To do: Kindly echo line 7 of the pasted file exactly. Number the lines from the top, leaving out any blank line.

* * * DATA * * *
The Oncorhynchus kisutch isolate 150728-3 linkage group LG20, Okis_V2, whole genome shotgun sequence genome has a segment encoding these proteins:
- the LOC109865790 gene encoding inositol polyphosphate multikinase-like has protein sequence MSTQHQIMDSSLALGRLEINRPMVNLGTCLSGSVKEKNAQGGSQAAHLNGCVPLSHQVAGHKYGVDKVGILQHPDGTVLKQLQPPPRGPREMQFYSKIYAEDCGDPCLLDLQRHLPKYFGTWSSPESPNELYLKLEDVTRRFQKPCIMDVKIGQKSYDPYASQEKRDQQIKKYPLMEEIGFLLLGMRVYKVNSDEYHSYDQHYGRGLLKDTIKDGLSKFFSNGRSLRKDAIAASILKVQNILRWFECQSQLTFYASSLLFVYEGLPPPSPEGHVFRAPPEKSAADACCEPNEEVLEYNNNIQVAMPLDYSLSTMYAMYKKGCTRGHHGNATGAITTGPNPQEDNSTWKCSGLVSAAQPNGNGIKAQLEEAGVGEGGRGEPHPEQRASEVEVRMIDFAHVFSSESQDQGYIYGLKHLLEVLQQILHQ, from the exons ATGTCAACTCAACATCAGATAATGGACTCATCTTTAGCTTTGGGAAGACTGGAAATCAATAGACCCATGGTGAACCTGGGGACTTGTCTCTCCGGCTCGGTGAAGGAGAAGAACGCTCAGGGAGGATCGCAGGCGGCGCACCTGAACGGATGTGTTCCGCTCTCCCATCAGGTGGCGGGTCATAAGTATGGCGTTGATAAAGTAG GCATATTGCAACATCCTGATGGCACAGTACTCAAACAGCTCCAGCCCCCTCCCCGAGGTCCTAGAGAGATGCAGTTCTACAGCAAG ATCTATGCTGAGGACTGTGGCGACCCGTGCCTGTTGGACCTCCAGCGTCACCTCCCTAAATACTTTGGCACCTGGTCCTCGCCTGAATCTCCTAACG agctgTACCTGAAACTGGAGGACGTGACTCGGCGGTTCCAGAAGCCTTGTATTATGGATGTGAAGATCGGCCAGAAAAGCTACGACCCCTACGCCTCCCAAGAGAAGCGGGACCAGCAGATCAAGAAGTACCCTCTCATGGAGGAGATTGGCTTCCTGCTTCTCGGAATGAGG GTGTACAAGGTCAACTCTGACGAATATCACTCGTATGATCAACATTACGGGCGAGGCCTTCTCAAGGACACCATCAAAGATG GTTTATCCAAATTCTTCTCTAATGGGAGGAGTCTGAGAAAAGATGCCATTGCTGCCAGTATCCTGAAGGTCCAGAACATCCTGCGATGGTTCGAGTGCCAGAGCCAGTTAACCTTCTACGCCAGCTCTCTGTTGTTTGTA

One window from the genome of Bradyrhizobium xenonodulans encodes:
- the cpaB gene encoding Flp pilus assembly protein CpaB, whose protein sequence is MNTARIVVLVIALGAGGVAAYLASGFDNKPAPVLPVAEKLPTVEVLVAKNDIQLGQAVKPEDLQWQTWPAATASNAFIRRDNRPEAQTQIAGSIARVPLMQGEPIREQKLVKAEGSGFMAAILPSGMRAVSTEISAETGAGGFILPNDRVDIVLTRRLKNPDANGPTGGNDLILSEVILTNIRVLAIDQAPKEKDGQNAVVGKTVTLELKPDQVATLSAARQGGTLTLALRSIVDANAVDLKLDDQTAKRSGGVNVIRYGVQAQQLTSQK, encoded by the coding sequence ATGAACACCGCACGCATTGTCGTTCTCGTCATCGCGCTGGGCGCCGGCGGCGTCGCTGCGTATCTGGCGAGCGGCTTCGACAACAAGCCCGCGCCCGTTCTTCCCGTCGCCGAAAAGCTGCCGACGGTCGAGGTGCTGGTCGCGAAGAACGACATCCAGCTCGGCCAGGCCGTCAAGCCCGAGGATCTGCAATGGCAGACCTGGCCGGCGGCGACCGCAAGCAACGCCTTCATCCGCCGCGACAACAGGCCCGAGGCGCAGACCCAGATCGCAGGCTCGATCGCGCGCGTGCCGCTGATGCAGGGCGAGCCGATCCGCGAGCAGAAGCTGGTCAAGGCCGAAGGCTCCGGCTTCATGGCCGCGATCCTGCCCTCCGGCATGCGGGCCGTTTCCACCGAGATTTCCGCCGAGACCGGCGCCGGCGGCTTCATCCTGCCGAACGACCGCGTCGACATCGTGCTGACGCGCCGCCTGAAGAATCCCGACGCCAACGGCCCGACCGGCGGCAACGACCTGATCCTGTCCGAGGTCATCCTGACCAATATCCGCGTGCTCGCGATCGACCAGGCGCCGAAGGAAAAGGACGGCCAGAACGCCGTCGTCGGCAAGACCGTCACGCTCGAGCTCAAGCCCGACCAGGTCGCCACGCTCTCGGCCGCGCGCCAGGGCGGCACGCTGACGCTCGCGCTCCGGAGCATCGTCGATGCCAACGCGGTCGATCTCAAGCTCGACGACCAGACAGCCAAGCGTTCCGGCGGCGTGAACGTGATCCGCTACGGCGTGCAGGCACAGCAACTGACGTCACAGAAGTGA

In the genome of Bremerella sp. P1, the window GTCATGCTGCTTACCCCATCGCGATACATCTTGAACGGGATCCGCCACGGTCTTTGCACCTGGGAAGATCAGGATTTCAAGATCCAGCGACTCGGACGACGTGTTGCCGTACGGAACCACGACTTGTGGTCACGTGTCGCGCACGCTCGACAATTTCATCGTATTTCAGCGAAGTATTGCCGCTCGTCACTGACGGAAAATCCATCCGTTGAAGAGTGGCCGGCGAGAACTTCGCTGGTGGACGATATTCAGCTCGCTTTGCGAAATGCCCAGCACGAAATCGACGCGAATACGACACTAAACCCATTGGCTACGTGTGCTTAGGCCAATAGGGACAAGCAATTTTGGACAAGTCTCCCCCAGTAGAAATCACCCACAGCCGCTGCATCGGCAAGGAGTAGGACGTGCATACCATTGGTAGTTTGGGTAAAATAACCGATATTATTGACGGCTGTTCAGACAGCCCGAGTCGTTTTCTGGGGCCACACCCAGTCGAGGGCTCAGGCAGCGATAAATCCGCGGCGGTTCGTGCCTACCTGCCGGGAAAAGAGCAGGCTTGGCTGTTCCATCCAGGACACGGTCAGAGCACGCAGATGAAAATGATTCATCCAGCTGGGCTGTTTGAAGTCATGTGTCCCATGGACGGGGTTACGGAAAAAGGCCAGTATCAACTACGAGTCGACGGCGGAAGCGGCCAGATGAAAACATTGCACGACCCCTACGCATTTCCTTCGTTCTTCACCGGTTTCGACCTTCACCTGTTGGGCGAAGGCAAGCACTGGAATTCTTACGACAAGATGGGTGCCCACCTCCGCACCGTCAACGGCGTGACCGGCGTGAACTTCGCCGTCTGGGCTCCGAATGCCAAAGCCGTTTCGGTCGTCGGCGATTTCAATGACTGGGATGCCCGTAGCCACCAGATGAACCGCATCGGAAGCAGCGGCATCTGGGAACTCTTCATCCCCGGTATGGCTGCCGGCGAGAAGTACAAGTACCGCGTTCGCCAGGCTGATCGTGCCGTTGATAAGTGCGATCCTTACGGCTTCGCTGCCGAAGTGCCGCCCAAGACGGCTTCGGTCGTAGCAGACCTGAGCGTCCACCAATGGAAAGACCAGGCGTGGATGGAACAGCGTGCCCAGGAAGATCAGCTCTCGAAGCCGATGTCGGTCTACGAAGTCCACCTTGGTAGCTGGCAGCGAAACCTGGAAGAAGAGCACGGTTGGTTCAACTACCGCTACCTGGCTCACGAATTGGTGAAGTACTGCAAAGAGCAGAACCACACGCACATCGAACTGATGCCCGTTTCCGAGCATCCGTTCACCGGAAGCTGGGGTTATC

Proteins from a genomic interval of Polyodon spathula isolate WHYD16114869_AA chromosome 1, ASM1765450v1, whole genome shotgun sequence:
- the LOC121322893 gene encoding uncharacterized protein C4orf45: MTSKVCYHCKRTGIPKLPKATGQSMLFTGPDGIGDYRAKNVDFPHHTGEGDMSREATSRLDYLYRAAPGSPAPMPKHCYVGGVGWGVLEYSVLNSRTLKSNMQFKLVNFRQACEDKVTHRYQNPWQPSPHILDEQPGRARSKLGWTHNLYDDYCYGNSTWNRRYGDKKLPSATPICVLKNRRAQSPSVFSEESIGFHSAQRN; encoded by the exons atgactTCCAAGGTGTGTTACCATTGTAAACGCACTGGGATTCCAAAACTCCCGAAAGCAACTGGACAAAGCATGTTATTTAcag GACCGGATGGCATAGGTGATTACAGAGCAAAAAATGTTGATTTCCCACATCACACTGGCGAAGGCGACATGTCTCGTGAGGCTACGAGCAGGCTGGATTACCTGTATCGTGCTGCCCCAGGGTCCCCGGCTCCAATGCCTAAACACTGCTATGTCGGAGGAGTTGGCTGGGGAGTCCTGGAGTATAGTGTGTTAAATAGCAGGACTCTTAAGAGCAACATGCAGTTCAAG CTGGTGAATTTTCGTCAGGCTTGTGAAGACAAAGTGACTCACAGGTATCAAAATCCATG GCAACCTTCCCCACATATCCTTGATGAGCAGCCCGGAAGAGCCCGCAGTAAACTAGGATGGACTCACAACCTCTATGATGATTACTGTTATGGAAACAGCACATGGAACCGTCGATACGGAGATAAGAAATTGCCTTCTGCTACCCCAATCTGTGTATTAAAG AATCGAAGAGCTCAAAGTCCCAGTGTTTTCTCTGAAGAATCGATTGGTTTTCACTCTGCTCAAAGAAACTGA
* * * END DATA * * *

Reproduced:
- the LOC121322893 gene encoding uncharacterized protein C4orf45: MTSKVCYHCKRTGIPKLPKATGQSMLFTGPDGIGDYRAKNVDFPHHTGEGDMSREATSRLDYLYRAAPGSPAPMPKHCYVGGVGWGVLEYSVLNSRTLKSNMQFKLVNFRQACEDKVTHRYQNPWQPSPHILDEQPGRARSKLGWTHNLYDDYCYGNSTWNRRYGDKKLPSATPICVLKNRRAQSPSVFSEESIGFHSAQRN; encoded by the exons atgactTCCAAGGTGTGTTACCATTGTAAACGCACTGGGATTCCAAAACTCCCGAAAGCAACTGGACAAAGCATGTTATTTAcag GACCGGATGGCATAGGTGATTACAGAGCAAAAAATGTTGATTTCCCACATCACACTGGCGAAGGCGACATGTCTCGTGAGGCTACGAGCAGGCTGGATTACCTGTATCGTGCTGCCCCAGGGTCCCCGGCTCCAATGCCTAAACACTGCTATGTCGGAGGAGTTGGCTGGGGAGTCCTGGAGTATAGTGTGTTAAATAGCAGGACTCTTAAGAGCAACATGCAGTTCAAG CTGGTGAATTTTCGTCAGGCTTGTGAAGACAAAGTGACTCACAGGTATCAAAATCCATG GCAACCTTCCCCACATATCCTTGATGAGCAGCCCGGAAGAGCCCGCAGTAAACTAGGATGGACTCACAACCTCTATGATGATTACTGTTATGGAAACAGCACATGGAACCGTCGATACGGAGATAAGAAATTGCCTTCTGCTACCCCAATCTGTGTATTAAAG AATCGAAGAGCTCAAAGTCCCAGTGTTTTCTCTGAAGAATCGATTGGTTTTCACTCTGCTCAAAGAAACTGA